We use our own and third party cookies to improve your user experience; by continuing to browse, we understand that you accept their use. You can get more information on our cookies policy.

Rome Reports

You are using an outdated browser

In order to deliver the greatest experience to our visitors we use cutting edge web development techniques that require a modern browser. To view this page please use Google Chrome, Mozilla Firefox or Internet Explorer 11 or greater

Migrants and refugees risk their lives to flee their country

This photo has circulated around the world. Three Nigerians made an 11-day journey on the rudder of an oil tanker in an attempt to reach Spain.

The Migration Department of the Canary Islands Diocese helped them request international asylum. Henry's testimony specifically caught their attention.

Migrations of the Diocese of Canary Islands

He wanted to flee Nigeria and he did not care where the boat went, that is, he just hid and started to pray because he is Catholic. It was the second time he was risking his life crossing the Atlantic, in this hole on the rudder. Faced with suffering and pain, and seeing how his wife and son were in need, he made the decision and said: "I have to try to fix this and even if it puts my life at risk, I'm going to try again."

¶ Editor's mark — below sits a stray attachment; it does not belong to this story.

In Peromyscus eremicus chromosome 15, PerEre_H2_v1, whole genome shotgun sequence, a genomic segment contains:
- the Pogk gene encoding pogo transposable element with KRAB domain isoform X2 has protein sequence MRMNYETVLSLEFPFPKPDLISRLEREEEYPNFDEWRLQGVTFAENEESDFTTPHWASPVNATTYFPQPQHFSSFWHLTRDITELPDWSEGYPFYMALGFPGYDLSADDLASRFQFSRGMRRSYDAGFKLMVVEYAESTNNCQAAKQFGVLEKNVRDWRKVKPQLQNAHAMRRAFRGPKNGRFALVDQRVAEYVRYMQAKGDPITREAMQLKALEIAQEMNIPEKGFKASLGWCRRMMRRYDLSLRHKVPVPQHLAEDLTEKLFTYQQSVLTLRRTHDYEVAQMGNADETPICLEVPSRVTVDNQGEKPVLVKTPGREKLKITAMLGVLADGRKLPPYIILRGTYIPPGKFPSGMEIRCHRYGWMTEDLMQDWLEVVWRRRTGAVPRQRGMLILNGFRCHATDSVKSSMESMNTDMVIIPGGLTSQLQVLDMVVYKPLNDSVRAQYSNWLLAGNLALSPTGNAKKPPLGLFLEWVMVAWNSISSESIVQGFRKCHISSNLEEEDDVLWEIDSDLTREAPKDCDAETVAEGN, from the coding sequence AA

Henry succeeded in his first attempt and made it all the way to Norway. But after three months, he was sent back to Nigeria. It is a story that is very common among migrants and refugees. 

During the Pope's trip to Malta, he heard the testimony of Daniel, a young man who tried to migrate three times.

I got into a boat, 2x10 meters, surrounded by a hundred people. We sailed for 10 hours before an Itailan ship came and rescued us. I was excited. I was so full of joy. People were kneeling, they were thanking God. Only then we discovered that we were actually sailing back to Libya. They handed us back to the Libyan Coast Guard and we were put in prison.

Over the last 8 years in the Mediterranean Sea alone, an estimated 26,000 people have died or disappeared. This number does not even include those who have died in the Sahara desert or in Libya.